The improvised explosive devices left behind by ISIS discourage hundreds of families from returning to their destroyed villages around Baiji.
In the city of Baiji in Salahuddin Province, many fields and orchards continue to be riddled with mines planted by ISIS before their defeat in order to hinder the advance of the Iraqi forces. According to residents of the city, dozens of civilians have been killed and injured by these mines since the liberation. “We got our houses back, but the remnants of war are still there. ISIS left us with booby-trapped homes,” said Lahib, a resident of Baiji. “One of these homes blew up on my uncle. I saw it with my own eyes.”
Furthermore, the presence of these explosives has hindered the return of many IDP families back to their homes. According to the International Organisation for Migration (IOM), only 2,500 people have returned to their damaged city since the defeat of ISIS in December 2017.
To combat this issue, international organisations have taken up the task of demining Baiji’s fields. Amongst these organisations is the United Nations Mine Action Service (UNMAS), which has contracted a British firm, the Halo Trust, to remove the enormous amount of mines in the city. Data revealed by UNMAS has shown that over 300 mines have been removed from the city of Baiji alone since liberation, with over 25 new IEDs and mines discovered daily.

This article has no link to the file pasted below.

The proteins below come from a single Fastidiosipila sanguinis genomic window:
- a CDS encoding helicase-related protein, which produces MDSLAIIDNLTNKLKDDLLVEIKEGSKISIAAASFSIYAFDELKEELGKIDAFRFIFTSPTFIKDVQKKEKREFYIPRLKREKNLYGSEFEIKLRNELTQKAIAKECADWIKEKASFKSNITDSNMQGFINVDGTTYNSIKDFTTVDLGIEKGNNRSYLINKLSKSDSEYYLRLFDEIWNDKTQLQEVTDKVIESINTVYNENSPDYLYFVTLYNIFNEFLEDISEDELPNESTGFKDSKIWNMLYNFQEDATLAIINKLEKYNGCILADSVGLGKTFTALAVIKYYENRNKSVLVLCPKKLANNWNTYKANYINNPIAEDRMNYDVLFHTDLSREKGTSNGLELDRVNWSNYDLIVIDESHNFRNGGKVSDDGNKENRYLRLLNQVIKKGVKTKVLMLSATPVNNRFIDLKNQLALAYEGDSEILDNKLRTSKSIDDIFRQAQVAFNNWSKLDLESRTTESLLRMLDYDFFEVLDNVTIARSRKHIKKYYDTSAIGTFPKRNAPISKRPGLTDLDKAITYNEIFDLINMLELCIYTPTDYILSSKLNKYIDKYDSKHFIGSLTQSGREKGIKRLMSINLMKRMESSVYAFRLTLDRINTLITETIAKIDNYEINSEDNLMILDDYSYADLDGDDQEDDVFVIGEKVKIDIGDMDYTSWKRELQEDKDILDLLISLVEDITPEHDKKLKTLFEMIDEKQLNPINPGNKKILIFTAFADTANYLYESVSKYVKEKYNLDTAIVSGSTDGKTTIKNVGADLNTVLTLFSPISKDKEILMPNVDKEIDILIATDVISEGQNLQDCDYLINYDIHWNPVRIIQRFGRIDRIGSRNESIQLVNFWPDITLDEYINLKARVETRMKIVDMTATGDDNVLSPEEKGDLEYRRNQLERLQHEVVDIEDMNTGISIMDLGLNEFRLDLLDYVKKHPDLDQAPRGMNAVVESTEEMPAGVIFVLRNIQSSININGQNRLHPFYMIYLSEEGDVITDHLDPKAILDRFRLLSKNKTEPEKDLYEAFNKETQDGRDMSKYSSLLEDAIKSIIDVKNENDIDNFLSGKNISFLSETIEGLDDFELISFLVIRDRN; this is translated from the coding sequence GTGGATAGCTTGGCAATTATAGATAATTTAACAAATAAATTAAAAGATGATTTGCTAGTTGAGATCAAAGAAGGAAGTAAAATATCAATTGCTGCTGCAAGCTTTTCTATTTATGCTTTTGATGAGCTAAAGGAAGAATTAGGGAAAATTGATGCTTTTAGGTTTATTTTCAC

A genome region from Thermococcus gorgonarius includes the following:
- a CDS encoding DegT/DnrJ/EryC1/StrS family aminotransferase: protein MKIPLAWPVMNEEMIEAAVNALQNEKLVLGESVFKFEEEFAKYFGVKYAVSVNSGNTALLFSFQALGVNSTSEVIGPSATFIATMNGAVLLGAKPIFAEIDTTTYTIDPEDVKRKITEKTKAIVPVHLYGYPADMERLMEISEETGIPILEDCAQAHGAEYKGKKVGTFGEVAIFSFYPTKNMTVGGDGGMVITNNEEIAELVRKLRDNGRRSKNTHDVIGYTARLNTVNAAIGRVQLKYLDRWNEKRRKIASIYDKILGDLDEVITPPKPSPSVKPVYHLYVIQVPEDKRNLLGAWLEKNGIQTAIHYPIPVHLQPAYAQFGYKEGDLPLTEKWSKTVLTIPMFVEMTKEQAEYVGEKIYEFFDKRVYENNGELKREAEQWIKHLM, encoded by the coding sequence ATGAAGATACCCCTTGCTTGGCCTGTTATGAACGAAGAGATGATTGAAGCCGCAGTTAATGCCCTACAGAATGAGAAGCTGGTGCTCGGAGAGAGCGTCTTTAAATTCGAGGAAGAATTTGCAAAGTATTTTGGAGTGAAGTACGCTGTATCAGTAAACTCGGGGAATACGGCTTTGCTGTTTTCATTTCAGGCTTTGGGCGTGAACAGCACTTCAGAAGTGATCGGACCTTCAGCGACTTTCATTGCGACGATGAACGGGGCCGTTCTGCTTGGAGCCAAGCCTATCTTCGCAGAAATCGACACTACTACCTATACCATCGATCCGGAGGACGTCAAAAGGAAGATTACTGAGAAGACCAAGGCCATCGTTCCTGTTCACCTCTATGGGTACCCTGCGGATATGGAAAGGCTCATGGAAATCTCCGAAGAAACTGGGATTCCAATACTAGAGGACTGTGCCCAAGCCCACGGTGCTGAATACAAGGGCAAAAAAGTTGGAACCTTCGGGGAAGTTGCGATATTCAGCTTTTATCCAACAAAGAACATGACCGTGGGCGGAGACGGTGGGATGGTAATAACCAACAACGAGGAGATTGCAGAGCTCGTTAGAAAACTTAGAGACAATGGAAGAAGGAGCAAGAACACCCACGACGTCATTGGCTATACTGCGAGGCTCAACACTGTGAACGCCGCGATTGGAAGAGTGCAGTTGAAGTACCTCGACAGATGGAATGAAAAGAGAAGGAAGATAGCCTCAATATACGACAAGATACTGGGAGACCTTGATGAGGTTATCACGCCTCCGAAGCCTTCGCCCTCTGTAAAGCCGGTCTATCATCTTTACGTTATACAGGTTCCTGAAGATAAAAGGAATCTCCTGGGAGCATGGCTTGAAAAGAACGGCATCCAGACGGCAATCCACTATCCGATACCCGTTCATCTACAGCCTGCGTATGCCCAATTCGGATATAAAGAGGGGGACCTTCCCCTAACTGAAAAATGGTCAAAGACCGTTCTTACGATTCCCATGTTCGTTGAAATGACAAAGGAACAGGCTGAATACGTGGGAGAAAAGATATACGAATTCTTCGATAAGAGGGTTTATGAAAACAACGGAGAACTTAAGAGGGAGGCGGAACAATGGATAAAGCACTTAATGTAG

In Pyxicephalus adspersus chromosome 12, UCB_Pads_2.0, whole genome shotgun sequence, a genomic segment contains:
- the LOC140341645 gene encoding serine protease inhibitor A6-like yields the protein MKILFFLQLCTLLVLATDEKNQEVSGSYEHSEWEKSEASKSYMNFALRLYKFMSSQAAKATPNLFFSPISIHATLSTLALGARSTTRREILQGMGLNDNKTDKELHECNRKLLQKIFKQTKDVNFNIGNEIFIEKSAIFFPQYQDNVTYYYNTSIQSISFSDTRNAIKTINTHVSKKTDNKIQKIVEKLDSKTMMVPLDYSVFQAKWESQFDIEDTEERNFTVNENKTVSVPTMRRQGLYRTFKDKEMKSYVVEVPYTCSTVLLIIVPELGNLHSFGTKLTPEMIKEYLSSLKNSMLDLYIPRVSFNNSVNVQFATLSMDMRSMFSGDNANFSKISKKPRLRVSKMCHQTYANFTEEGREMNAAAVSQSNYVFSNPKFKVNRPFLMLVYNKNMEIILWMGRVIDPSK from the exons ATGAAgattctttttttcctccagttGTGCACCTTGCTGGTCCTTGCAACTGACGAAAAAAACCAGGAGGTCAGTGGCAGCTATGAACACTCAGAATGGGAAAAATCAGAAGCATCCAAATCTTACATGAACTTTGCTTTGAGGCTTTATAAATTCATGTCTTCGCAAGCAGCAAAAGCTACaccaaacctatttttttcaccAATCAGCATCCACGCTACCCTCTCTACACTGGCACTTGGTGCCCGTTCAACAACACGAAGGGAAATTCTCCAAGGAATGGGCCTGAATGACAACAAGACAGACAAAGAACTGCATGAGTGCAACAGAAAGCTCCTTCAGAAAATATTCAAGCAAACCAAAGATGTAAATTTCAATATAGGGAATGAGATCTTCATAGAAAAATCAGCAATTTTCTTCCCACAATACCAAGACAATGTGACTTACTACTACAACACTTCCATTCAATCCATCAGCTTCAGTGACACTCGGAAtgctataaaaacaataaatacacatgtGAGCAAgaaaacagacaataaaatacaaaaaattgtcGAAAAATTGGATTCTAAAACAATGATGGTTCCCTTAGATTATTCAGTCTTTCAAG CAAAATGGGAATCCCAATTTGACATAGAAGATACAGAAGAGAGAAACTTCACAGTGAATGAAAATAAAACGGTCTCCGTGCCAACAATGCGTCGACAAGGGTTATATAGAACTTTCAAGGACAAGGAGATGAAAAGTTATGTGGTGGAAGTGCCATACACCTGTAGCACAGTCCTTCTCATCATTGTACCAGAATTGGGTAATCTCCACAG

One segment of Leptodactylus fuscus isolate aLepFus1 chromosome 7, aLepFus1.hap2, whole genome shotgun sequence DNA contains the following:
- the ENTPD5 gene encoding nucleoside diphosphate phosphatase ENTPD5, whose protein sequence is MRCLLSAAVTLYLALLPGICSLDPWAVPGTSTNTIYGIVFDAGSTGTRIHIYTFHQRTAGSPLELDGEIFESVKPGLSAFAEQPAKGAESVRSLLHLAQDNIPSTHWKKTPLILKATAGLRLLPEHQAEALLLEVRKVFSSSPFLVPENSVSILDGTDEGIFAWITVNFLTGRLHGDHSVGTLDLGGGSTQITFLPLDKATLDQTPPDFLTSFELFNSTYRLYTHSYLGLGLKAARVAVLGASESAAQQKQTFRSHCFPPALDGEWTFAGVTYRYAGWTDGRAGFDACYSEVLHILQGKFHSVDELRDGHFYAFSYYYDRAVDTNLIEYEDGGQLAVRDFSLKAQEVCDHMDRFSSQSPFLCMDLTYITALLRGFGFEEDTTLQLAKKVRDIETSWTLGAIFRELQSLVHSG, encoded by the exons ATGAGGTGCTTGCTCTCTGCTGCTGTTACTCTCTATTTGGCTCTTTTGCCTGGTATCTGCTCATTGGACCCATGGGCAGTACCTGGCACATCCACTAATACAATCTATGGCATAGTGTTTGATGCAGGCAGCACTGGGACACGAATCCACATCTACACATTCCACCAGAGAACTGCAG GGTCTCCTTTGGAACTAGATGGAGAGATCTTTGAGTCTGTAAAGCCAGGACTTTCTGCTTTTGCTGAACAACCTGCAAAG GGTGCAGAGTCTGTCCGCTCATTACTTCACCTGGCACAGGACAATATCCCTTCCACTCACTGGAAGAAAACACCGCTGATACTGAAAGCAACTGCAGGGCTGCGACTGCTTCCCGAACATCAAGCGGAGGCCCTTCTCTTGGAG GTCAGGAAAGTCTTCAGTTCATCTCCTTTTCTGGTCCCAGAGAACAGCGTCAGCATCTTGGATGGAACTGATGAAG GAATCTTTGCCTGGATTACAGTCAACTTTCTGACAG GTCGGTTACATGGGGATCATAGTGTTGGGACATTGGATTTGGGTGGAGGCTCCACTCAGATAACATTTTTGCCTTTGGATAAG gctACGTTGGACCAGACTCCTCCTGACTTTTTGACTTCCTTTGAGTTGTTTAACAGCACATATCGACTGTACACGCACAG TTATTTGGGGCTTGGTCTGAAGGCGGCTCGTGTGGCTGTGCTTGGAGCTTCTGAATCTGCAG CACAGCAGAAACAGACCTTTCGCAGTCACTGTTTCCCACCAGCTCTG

With such massive amount of explosives remaining in the city, local officials have called on the Iraqi Government to allocate more money to remove these remnants and rebuild their areas.
Since the liberation of Iraq, UNMAS stated that the costs of removing all of the mines of Iraq would be over $100 million and would take at least a decade to complete. According to statements by UNMAS, removing explosives from the city of Mosul alone would cost $50 million.
As Iraq continues in its reconstruction and rehabilitation efforts, the issue of explosives materials must be prioritised as it puts residents in danger, and prevents the return to normalcy.